Mental health refers to our emotional, psychological, and social wellbeing. It influences how we think, feel, and act and impacts how we cope with stress, interact with others, and make choices for our life. We all have mental health and benefit from engaging in activities that promote our wellbeing. Taking care of our mental health is an essential part of living a happy, balanced, and fulfilling life.

Common Mental Health Conditions/Experiences

In the US, about 20% of the population will experience a mental health condition in a given year. The most common mental health conditions are depression and anxiety. Unfortunately, during the COVID-19 pandemic, rates of anxiety have significantly increased.

Addiction: A chronic condition that affects the brain and behavior, making it difficult for people to stop using a substance such as alcohol, marijuana, narcotics, food, and gambling, or engaging in an activity despite harmful consequences. It can lead to a lack of control, where the person continues the behavior despite knowing the negative effects on their health, relationships, and overall wellbeing.

Anxiety: A common mental health condition marked by excessive worry, fear, or apprehension about future events. It can manifest physically with symptoms such as increased heart rate, muscle tension, restlessness, and difficulty concentrating. Anxiety disorders encompass a range of conditions, including generalized anxiety disorder, panic disorder, social anxiety disorder, and specific phobias. While experiencing occasional anxiety is normal, an anxiety disorder involves chronic and excessive worry that interferes with daily functioning.

Panic attack: Intense feelings of fear that cause physical reactions such as shortness of breath or trouble breathing, chest pains, accelerated heartbeat, dizziness, trembling/shaking, racing thoughts, and fears about death. When someone is having a panic attack it can feel as if they are having a heart attack. Because of shallow breathing, it can be very hard to calm them down and people may get dizzy or even pass out because of the lack of oxygen to the brain. Using slow breathing or box breathing techniques can significantly help with regulating emotions.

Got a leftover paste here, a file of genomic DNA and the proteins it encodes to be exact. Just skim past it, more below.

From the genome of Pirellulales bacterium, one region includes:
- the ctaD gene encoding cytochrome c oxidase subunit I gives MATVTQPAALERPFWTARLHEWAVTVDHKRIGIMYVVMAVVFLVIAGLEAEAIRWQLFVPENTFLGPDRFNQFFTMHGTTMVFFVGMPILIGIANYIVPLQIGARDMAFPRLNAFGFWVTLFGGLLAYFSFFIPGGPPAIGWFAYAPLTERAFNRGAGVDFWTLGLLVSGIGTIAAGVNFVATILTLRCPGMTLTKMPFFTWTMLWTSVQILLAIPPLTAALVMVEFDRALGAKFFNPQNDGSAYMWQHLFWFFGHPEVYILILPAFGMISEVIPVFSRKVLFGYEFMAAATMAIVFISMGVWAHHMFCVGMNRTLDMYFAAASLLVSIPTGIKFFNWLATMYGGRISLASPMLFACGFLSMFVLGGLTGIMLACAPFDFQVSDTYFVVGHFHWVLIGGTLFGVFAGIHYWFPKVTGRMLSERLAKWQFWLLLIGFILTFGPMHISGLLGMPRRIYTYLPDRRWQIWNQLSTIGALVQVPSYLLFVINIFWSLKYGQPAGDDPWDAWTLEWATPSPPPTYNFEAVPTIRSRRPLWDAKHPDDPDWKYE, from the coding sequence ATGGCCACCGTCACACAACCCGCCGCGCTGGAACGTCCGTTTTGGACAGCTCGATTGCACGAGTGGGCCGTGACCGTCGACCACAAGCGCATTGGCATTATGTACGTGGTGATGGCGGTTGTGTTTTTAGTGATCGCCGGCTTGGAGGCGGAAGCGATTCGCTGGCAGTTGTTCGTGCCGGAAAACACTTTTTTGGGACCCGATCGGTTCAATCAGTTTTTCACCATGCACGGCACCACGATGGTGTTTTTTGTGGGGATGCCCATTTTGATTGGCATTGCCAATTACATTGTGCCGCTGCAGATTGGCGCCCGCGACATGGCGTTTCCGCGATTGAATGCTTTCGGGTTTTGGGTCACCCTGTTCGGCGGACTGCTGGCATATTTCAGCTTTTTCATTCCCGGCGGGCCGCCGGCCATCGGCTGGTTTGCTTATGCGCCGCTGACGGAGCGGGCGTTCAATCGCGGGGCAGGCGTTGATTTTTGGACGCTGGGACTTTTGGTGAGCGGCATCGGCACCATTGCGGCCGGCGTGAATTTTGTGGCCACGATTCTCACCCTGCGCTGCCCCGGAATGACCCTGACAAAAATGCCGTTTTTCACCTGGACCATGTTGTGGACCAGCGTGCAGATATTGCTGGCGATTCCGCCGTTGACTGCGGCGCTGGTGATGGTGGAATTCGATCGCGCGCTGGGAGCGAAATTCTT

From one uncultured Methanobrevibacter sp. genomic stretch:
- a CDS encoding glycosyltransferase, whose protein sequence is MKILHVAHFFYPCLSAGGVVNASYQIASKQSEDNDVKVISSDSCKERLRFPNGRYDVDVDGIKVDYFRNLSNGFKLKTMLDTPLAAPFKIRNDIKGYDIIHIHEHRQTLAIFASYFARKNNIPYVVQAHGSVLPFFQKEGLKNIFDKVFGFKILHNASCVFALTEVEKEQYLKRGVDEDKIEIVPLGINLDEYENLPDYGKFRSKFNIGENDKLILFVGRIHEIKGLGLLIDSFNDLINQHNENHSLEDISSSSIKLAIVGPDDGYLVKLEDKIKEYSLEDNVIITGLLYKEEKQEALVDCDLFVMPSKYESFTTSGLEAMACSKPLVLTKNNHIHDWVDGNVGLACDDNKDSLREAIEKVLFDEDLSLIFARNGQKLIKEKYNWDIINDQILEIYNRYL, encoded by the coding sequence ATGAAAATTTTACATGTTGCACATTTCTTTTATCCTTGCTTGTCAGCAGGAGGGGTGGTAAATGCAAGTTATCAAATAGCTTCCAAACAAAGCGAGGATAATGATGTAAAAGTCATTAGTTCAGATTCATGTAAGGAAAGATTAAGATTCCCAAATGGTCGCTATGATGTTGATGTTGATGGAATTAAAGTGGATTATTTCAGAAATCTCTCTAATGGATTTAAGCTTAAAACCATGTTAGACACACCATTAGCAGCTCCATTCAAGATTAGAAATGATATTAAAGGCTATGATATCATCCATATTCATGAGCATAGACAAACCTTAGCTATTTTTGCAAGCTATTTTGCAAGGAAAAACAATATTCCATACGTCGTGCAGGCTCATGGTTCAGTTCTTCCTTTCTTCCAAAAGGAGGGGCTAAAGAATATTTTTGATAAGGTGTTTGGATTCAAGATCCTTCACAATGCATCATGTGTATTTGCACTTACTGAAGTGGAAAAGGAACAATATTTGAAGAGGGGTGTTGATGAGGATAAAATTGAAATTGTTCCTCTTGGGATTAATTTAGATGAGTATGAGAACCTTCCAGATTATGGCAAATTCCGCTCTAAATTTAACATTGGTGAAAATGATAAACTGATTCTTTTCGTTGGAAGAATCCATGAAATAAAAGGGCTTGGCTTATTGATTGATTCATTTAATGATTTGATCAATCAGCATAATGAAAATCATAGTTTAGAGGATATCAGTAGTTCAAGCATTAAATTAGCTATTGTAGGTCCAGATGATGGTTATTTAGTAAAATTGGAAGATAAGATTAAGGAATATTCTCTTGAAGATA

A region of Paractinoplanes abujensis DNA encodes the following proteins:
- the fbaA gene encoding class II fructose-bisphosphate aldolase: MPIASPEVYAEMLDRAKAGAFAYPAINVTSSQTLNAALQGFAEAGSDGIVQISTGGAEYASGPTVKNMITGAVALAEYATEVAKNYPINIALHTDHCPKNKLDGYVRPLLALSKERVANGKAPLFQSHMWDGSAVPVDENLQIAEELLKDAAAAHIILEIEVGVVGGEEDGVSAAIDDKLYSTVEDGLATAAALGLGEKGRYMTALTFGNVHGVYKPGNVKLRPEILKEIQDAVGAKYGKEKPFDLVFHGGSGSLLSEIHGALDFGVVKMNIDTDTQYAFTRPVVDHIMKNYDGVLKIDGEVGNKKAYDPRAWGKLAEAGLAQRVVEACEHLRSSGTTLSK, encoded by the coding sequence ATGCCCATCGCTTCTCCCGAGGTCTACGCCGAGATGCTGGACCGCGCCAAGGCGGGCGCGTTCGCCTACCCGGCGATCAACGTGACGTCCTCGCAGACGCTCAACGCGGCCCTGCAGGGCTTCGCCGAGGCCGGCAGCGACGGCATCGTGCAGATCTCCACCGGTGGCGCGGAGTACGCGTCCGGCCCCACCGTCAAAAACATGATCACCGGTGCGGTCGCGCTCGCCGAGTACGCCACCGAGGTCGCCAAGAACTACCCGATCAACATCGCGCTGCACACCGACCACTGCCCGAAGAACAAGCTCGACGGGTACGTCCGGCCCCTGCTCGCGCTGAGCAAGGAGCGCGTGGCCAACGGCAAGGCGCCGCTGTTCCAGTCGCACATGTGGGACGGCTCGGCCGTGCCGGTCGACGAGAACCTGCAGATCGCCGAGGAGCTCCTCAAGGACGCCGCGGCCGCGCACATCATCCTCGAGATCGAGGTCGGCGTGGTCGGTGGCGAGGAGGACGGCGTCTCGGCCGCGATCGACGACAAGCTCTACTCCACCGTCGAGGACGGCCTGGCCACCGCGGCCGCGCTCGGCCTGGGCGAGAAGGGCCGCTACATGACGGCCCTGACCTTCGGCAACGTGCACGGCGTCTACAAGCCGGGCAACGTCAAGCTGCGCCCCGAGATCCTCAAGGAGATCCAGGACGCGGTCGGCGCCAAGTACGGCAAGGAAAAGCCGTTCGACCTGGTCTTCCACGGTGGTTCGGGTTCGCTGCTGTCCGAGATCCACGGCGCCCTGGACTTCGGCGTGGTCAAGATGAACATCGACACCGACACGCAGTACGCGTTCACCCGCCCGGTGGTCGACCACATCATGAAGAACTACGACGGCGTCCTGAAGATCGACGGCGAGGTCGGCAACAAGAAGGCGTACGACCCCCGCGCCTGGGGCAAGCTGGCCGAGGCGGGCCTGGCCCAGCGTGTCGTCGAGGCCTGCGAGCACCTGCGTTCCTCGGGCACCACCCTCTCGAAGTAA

Post-traumatic stress disorder: The reaction a person has after experiencing a traumatic situation that causes them to fear for their lives or the lives of others. PTSD symptoms can include flashbacks or memories of the event, nightmares or vivid dreams, avoiding reminders of the incident, being wary of the environment or of others, difficulty sleeping, changes in mood, trouble focusing, or trouble recalling parts or all aspects of the traumatic event.3

Suicidal thoughts: Some individuals may have thoughts of death or dying when they are experiencing moderate to severe mental health conditions. When people are distressed, it is very common to have suicidal thoughts. Being able to talk to someone about suicidal thoughts can help to normalize these feelings and get you the help you need. Talking to a therapist or faith leader, using a crisis hotline (e.g. 988), or even talking to a friend or family member can help to identify and obtain needed support.


Depression is a serious mental health condition marked by feelings of sadness, anger, apathy, hopelessness, a lack of interest in pleasurable activities, and changes in eating and sleep patterns that persist for two weeks or more. People with clinical depression may notice a decline in motivation and energy, may experience difficulty concentrating, and may have increased feelings of worthlessness and guilt. Depression can affect various aspects of life and, if left untreated, may lead to significant impairment in personal, social, and professional functioning.

At the mild stage, people may start to notice some difficulty with their ability to carry our their duties or some changes in their mood or behavior, but they are usually still able to function in life. However, as depression moves from mild to moderate, people may notice that they are having some trouble keeping up with their daily responsibilities such as getting to work or school on time, missing deadlines, or feeling overwhelmed by parenting or other caregiver duties that they used to handle without any major issues. For example, people experiencing sleep troubles may start arriving late to work or school (or not at all).